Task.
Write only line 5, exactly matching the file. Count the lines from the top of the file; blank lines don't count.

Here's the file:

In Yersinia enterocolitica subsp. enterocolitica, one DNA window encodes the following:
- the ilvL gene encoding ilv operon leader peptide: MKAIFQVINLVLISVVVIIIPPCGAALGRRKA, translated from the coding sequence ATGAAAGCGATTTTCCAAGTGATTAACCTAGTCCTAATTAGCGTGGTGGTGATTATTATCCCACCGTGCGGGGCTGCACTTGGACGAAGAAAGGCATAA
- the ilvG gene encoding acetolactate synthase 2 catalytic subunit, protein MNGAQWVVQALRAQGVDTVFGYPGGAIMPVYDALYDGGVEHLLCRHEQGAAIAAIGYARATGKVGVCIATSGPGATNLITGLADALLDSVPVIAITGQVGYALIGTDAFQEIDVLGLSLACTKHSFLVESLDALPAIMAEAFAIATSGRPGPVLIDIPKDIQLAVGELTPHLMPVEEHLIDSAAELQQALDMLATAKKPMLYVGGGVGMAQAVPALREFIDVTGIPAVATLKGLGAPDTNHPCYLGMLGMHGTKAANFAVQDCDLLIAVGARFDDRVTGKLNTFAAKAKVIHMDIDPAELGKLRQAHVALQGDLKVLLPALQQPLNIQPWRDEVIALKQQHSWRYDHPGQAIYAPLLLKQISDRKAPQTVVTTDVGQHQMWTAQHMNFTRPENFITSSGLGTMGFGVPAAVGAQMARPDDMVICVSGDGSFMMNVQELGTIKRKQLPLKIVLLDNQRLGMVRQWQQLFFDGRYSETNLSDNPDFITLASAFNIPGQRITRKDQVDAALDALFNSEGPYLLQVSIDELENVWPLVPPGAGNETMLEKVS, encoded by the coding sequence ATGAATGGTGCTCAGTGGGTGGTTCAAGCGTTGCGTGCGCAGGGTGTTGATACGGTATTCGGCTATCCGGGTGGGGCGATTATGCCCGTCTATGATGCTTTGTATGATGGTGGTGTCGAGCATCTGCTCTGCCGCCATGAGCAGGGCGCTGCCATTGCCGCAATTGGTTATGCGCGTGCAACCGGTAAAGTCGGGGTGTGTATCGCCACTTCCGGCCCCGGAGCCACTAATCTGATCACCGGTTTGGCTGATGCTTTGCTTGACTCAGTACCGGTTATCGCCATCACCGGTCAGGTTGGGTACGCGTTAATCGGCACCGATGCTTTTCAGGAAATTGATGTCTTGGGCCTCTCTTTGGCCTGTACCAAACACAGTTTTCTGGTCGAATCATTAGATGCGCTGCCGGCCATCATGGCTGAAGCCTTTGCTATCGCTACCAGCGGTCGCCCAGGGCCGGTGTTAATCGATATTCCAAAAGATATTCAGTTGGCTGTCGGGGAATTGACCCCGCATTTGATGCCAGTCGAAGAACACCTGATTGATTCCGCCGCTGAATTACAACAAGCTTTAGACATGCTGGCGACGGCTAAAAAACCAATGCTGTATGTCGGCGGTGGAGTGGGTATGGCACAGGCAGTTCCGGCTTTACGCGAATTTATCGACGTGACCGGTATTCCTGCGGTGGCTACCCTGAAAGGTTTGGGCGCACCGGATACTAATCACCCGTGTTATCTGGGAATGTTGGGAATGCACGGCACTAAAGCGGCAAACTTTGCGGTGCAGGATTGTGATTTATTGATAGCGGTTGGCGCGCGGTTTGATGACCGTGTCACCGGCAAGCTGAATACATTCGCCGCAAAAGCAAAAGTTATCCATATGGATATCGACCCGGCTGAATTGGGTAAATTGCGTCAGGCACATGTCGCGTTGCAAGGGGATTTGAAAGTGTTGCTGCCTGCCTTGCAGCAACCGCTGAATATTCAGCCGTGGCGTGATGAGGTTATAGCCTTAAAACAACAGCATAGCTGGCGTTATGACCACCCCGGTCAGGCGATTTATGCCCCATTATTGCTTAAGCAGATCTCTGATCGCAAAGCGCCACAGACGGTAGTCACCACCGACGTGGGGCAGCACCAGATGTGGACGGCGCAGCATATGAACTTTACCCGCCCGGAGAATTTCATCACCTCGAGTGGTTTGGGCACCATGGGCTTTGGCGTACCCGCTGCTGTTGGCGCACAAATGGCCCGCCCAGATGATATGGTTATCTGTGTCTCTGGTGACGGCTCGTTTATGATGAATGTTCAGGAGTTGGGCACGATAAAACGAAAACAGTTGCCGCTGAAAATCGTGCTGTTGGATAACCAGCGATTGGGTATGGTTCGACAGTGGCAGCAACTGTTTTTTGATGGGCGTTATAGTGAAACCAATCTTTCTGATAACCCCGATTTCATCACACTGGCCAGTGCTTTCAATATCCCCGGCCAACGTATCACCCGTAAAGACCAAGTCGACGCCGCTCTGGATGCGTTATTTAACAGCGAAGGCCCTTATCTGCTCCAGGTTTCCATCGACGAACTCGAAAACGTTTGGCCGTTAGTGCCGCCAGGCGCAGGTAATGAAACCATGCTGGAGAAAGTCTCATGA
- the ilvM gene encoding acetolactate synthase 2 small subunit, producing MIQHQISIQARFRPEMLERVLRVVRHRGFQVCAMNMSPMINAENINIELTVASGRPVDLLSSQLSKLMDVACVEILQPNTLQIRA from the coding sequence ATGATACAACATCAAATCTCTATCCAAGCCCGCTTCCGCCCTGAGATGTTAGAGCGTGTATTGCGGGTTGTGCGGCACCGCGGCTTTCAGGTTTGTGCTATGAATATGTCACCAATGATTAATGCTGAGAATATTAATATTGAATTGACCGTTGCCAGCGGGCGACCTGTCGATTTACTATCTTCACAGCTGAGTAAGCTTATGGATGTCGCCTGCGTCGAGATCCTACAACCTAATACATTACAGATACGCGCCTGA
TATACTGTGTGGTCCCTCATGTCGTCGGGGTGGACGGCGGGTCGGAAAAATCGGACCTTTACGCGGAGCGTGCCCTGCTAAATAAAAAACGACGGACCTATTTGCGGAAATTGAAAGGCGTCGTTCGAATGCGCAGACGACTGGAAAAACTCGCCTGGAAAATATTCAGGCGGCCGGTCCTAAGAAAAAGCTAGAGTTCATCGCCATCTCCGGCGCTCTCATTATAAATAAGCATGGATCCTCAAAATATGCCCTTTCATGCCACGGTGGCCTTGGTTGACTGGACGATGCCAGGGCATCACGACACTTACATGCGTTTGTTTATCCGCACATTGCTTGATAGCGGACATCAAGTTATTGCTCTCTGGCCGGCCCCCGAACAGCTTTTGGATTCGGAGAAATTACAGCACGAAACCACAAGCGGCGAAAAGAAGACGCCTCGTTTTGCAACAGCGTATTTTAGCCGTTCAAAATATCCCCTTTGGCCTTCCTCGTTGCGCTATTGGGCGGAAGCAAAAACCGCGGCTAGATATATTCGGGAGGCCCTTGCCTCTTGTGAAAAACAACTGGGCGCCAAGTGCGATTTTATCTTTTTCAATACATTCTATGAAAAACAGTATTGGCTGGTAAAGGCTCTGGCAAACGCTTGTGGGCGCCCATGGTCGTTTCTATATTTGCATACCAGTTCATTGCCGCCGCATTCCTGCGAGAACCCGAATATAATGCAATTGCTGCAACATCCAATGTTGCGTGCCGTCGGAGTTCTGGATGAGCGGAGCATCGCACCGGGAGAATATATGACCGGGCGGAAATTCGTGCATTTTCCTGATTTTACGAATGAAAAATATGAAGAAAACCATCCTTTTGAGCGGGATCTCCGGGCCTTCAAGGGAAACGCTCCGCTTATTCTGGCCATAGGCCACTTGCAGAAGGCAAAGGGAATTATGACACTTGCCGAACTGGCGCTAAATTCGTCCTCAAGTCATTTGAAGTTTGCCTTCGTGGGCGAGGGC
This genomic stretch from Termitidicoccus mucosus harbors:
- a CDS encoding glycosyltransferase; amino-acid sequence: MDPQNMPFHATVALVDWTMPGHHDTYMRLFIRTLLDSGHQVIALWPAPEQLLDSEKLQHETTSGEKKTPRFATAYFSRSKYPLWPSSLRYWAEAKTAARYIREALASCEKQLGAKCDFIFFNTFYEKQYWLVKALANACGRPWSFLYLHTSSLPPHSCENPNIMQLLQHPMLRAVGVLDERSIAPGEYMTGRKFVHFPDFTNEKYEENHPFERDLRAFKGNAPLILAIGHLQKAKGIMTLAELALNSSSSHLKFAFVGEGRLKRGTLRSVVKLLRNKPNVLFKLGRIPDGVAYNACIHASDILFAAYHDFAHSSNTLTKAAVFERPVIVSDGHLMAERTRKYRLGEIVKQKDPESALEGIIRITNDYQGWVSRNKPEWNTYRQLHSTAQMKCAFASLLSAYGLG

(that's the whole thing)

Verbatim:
TATACTGTGTGGTCCCTCATGTCGTCGGGGTGGACGGCGGGTCGGAAAAATCGGACCTTTACGCGGAGCGTGCCCTGCTAAATAAAAAACGACGGACCTATTTGCGGAAATTGAAAGGCGTCGTTCGAATGCGCAGACGACTGGAAAAACTCGCCTGGAAAATATTCAGGCGGCCGGTCCTAAGAAAAAGCTAGAGTTCATCGCCATCTCCGGCGCTCTCATTATAAATAAGCATGGATCCTCAAAATATGCCCTTTCATGCCACGGTGGCCTTGGTTGACTGGACGATGCCAGGGCATCACGACACTTACATGCGTTTGTTTATCCGCACATTGCTTGATAGCGGACATCAAGTTATTGCTCTCTGGCCGGCCCCCGAACAGCTTTTGGATTCGGAGAAATTACAGCACGAAACCACAAGCGGCGAAAAGAAGACGCCTCGTTTTGCAACAGCGTATTTTAGCCGTTCAAAATATCCCCTTTGGCCTTCCTCGTTGCGCTATTGGGCGGAAGCAAAAACCGCGGCTAGATATATTCGGGAGGCCCTTGCCTCTTGTGAAAAACAACTGGGCGCCAAGTGCGATTTTATCTTTTTCAATACATTCTATGAAAAACAGTATTGGCTGGTAAAGGCTCTGGCAAACGCTTGTGGGCGCCCATGGTCGTTTCTATATTTGCATACCAGTTCATTGCCGCCGCATTCCTGCGAGAACCCGAATATAATGCAATTGCTGCAACATCCAATGTTGCGTGCCGTCGGAGTTCTGGATGAGCGGAGCATCGCACCGGGAGAATATATGACCGGGCGGAAATTCGTGCATTTTCCTGATTTTACGAATGAAAAATATGAAGAAAACCATCCTTTTGAGCGGGATCTCCGGGCCTTCAAGGGAAACGCTCCGCTTATTCTGGCCATAGGCCACTTGCAGAAGGCAAAGGGAATTATGACACTTGCCGAACTGGCGCTAAATTCGTCCTCAAGTCATTTGAAGTTTGCCTTCGTGGGCGAGGGC